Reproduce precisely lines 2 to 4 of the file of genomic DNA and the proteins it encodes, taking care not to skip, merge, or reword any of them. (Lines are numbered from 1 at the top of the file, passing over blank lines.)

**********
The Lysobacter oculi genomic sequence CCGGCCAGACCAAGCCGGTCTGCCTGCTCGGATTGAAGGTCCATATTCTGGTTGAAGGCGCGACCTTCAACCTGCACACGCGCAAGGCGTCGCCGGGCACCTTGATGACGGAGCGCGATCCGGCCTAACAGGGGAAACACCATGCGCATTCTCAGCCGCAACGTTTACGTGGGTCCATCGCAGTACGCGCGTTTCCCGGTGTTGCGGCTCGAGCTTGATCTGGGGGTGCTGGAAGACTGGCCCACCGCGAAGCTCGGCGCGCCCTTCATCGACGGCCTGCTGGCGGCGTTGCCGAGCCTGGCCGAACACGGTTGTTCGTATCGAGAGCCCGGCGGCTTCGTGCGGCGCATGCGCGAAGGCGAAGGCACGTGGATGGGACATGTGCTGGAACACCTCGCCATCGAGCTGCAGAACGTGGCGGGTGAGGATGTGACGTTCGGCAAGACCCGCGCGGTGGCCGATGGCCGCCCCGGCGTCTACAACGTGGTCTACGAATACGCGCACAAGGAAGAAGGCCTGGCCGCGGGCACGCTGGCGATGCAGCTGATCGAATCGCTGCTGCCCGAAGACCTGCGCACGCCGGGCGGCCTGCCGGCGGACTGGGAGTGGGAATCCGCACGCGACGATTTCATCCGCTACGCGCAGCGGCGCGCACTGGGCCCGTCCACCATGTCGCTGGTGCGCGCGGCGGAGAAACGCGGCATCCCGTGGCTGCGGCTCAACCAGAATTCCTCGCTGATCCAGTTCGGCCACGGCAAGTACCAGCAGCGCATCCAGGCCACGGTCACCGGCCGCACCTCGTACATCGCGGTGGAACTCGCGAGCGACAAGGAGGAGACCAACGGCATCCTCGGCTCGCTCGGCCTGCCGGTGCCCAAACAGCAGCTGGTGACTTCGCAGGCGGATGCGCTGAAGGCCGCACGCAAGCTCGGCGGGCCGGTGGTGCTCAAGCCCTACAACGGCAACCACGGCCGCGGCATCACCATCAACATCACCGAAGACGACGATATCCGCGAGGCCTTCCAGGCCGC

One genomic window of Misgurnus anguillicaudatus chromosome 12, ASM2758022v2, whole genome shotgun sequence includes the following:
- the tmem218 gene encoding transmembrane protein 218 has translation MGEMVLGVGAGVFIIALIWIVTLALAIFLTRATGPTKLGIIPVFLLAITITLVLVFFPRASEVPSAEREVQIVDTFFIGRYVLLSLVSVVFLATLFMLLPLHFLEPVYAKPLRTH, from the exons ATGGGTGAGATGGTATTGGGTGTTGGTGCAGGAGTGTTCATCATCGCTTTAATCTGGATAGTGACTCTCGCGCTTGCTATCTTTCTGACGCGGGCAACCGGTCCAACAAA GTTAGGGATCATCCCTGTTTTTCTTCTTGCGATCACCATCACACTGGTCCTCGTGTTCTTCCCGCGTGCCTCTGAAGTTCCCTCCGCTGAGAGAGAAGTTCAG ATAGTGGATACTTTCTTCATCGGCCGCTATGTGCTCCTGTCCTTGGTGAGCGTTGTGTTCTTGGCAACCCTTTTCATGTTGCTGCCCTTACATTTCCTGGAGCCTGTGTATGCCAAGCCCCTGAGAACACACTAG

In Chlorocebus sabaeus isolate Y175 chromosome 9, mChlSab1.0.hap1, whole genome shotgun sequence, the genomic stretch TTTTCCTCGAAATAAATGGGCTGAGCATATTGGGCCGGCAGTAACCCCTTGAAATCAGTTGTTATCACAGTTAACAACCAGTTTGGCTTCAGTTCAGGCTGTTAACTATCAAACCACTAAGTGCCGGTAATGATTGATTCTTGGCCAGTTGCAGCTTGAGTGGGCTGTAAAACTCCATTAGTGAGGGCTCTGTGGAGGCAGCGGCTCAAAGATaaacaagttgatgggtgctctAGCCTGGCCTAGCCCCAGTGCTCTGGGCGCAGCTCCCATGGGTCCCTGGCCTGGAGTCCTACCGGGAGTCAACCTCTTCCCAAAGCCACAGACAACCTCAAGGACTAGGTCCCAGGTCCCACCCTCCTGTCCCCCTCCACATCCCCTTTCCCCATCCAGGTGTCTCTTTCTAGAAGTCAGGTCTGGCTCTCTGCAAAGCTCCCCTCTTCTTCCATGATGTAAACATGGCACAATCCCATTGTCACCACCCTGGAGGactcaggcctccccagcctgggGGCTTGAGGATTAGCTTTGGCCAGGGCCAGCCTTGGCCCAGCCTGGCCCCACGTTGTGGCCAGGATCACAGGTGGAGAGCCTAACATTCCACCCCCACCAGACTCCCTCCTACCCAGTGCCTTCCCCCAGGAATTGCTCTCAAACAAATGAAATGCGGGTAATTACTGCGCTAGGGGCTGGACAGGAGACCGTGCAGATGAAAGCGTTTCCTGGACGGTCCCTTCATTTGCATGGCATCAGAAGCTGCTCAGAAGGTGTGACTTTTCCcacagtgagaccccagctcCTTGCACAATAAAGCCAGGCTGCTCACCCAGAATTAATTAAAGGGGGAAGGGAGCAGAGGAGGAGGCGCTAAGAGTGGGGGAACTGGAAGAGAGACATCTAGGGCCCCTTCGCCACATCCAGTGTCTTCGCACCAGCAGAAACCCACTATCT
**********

One genomic window of Misgurnus anguillicaudatus chromosome 12, ASM2758022v2, whole genome shotgun sequence includes the following:
- the tmem218 gene encoding transmembrane protein 218 has translation MGEMVLGVGAGVFIIALIWIVTLALAIFLTRATGPTKLGIIPVFLLAITITLVLVFFPRASEVPSAEREVQIVDTFFIGRYVLLSLVSVVFLATLFMLLPLHFLEPVYAKPLRTH, from the exons ATGGGTGAGATGGTATTGGGTGTTGGTGCAGGAGTGTTCATCATCGCTTTAATCTGGATAGTGACTCTCGCGCTTGCTATCTTTCTGACGCGGGCAACCGGTCCAACAAA GTTAGGGATCATCCCTGTTTTTCTTCTTGCGATCACCATCACACTGGTCCTCGTGTTCTTCCCGCGTGCCTCTGAAGTTCCCTCCGCTGAGAGAGAAGTTCAG ATAGTGGATACTTTCTTCATCGGCCGCTATGTGCTCCTGTCCTTGGTGAGCGTTGTGTTCTTGGCAACCCTTTTCATGTTGCTGCCCTTACATTTCCTGGAGCCTGTGTATGCCAAGCCCCTGAGAACACACTAG

In Chlorocebus sabaeus isolate Y175 chromosome 9, mChlSab1.0.hap1, whole genome shotgun sequence, the genomic stretch TTTTCCTCGAAATAAATGGGCTGAGCATATTGGGCCGGCAGTAACCCCTTGAAATCAGTTGTTATCACAGTTAACAACCAGTTTGGCTTCAGTTCAGGCTGTTAACTATCAAACCACTAAGTGCCGGTAATGATTGATTCTTGGCCAGTTGCAGCTTGAGTGGGCTGTAAAACTCCATTAGTGAGGGCTCTGTGGAGGCAGCGGCTCAAAGATaaacaagttgatgggtgctctAGCCTGGCCTAGCCCCAGTGCTCTGGGCGCAGCTCCCATGGGTCCCTGGCCTGGAGTCCTACCGGGAGTCAACCTCTTCCCAAAGCCACAGACAACCTCAAGGACTAGGTCCCAGGTCCCACCCTCCTGTCCCCCTCCACATCCCCTTTCCCCATCCAGGTGTCTCTTTCTAGAAGTCAGGTCTGGCTCTCTGCAAAGCTCCCCTCTTCTTCCATGATGTAAACATGGCACAATCCCATTGTCACCACCCTGGAGGactcaggcctccccagcctgggGGCTTGAGGATTAGCTTTGGCCAGGGCCAGCCTTGGCCCAGCCTGGCCCCACGTTGTGGCCAGGATCACAGGTGGAGAGCCTAACATTCCACCCCCACCAGACTCCCTCCTACCCAGTGCCTTCCCCCAGGAATTGCTCTCAAACAAATGAAATGCGGGTAATTACTGCGCTAGGGGCTGGACAGGAGACCGTGCAGATGAAAGCGTTTCCTGGACGGTCCCTTCATTTGCATGGCATCAGAAGCTGCTCAGAAGGTGTGACTTTTCCcacagtgagaccccagctcCTTGCACAATAAAGCCAGGCTGCTCACCCAGAATTAATTAAAGGGGGAAGGGAGCAGAGGAGGAGGCGCTAAGAGTGGGGGAACTGGAAGAGAGACATCTAGGGCCCCTTCGCCACATCCAGTGTCTTCGCACCAGCAGAAACCCACTATCT